Nurturing inner strength and self-assurance

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Learning the skill of suspending judgement allows a project manager to think before taking action, reducing emotional spontaneous reactions …and the consequences that may follow.

Having emotions at work, being glad, sad, annoyed, pleased or frustrated, is a natural part of working life. You can’t predict when any of these emotions will occur or what will cause them. You can however learn to understand what triggers them.

Understanding and accepting that human nature kicks in (good and bad) all around us, and that this is the reality that we need to operate in, allows us to start looking at things differently.

When emotions take over, we get distracted from the things that we should be focusing on. We use energy, often stewing over what has happened and maybe thinking up ways of ‘getting back’ at those who have caused the upset. Our judgement is affected and our decision making becomes short sighted.

When we have accepted the reality of human nature can we start to decide how we want to react to each of our emotions and the situation?

We know that everything we say, every decision we make and everything we do comes from the brain. Whether it’s a knee jerk reaction or a considered decision or action.

Luckily, the brain changes continuously and what you do today makes your brain physically different from what is was yesterday. Neuroscience shows us that the brain learns through creating patterns. As you are given bits of information the brain seeks patterns with what has been stored in the past. When something new is brought to light, the brain tries to relate it to the old, aligning it with what is stored in memory.

The brain is muscle that can be exercised or relaxed like all muscled in the body. Neurons connect and create a network. The more often that network is used, the stronger it gets.

Accepting this, we can therefore decide how we would like to behave. We can start to try out different approaches and select those that work best for us.

So the message is to reflect on how we want to react, keep going, remain focused, work out a strategy to keep you on track. Whether it is through personal action, reminders or working with a coach. Like everything else, the more you practice, the better you get, the less effort and time it takes.

So how do you practice?

Stage One
1. Learn to suspend judgement so that the more rational thinking process of the brain kicks in.

The brain has a way of dealing with what we see as a ‘threat’ that differs to non-threatening situations. Learning to wait before doing anything allows the more rational part of the brain to kick in.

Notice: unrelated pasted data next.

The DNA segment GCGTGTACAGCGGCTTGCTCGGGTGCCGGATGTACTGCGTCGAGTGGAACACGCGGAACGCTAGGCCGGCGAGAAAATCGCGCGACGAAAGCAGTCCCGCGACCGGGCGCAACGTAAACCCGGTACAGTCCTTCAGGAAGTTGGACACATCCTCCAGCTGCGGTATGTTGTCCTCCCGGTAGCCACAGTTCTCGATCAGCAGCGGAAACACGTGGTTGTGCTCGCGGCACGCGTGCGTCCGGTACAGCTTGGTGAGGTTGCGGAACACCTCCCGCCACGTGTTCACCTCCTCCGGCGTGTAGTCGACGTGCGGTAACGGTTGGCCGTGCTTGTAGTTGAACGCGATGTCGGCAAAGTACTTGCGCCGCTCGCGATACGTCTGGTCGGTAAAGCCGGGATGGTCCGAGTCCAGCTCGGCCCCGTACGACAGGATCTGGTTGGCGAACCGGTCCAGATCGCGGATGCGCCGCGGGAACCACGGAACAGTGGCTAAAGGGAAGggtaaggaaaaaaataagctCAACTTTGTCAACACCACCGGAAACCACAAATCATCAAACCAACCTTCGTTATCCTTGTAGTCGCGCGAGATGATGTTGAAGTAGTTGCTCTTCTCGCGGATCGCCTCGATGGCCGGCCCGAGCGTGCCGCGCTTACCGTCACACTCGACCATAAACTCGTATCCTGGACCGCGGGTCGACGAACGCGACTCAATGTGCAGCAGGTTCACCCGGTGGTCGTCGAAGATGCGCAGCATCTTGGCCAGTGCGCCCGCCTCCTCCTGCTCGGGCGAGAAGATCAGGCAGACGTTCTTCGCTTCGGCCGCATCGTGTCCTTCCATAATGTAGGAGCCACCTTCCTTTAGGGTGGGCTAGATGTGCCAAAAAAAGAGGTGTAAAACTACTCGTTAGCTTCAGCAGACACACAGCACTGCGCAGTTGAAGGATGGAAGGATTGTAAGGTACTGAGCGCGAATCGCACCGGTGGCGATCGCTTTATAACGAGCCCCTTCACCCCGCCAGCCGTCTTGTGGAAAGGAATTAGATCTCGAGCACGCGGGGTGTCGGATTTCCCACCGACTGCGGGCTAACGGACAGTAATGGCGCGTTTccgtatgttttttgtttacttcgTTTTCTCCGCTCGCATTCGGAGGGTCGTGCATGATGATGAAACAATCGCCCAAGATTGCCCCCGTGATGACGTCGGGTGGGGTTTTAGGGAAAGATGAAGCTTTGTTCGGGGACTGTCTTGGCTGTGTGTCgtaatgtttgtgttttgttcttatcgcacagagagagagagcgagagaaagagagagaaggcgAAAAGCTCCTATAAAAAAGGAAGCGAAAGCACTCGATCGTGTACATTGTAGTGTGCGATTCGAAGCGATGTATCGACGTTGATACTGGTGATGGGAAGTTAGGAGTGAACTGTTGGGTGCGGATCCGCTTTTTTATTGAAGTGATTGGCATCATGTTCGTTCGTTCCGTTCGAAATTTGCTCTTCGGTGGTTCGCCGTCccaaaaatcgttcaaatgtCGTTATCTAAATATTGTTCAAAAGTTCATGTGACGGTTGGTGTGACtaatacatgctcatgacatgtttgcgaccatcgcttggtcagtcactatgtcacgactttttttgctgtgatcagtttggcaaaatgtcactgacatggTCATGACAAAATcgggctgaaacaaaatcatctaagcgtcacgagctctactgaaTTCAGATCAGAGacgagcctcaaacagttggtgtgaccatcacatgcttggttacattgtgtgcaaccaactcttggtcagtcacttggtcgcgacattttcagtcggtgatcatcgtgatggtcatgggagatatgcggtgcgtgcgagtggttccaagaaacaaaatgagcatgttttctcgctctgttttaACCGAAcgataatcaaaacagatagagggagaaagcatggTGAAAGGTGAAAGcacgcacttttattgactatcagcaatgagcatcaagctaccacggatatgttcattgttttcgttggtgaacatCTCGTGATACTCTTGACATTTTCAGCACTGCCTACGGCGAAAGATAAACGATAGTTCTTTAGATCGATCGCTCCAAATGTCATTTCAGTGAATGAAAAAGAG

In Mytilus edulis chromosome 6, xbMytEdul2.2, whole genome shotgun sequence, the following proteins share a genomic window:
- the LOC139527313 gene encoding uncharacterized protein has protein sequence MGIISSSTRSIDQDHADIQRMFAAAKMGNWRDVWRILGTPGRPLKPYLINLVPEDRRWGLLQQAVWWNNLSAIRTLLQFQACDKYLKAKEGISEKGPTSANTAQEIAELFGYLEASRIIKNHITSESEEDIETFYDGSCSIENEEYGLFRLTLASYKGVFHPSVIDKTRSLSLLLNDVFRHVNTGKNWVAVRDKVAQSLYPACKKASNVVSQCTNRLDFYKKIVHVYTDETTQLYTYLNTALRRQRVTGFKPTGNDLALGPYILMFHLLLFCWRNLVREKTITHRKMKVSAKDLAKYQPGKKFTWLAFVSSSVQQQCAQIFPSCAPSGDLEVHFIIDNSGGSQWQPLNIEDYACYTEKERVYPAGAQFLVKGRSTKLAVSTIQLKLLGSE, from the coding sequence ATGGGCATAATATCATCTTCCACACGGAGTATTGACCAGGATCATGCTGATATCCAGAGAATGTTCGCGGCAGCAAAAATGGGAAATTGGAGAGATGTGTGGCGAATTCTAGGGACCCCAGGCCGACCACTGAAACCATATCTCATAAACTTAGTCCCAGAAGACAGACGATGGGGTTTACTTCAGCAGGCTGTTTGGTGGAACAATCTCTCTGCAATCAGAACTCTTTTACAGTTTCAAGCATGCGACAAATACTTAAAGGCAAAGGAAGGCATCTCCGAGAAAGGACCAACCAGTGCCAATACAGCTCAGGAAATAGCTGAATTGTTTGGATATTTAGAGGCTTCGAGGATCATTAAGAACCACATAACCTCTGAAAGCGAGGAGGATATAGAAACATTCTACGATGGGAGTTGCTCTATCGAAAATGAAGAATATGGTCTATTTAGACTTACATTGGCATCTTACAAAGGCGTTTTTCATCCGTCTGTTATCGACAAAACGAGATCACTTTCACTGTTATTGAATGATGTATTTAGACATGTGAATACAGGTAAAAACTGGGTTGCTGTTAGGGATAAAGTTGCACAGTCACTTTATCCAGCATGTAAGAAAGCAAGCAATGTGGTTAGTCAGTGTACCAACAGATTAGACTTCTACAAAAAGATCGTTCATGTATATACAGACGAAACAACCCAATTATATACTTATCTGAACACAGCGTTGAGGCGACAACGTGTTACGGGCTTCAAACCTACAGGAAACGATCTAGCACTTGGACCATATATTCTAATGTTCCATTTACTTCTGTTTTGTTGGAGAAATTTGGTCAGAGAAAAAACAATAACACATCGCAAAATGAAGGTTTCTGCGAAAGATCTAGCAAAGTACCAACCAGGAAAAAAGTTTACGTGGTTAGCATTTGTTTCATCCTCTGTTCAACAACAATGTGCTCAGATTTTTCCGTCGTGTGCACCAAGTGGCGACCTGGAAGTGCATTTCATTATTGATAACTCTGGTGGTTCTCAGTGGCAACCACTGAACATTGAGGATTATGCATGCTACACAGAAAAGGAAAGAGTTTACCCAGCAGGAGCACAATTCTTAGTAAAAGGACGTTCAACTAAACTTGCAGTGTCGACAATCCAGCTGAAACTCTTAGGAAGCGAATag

2. Take a situation that occurs fairly regularly where you know you have an emotional reaction. Work out which approach you are going to use to help you wait in order to move from the brain process of reacting to the process of thoughtful response. Keep trying this out until you can feel that you have passed through the emotional response phase.

Stage Two
Once you have mastered stage one.

1. Work out a strategy in advance on how to handle your thoughtful response. When that situation next arises, try out your strategy.

2. Keep practicing, adjusting your strategy and approach. When you’re strategy is ‘right’ you can use it going forwards to manage and remove the inner turmoil that de-focuses you from rational decision making allowing you to move forwards thinking clearly.

3. Build strength in thinking differently, until this becomes your norm. Build up the strength in the brain by exercising and growing the pattern you have created. Accept that you will always feel the emotions, but that you use your energy with changed focus, and decide where that focus is.

When you see the difference in reactions of those around you to your changed behaviour, you should be able to be more successful and more confident in approaching difficult situations.

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Posted by Eleri Evans on 13th Oct 2015

About the Author
Eleri is the director of Trans4rm Ltd, delivering people development solutions. These include open programmes for "Developing Personal Identity as a Project Manager", "The Emotionally Intelligent Project Manager" and "Mental Toughness for Project Managers". Eleri is secretary for the People SIG (2015-2016) and is lead for the research around Emotional Intelligence and Behaviours that has approved funding from the APM. Eleri has a track record of over 20 years delivery in project management delivering change (people, business and technology) as a platform of knowledge to support the programmes she delivers.

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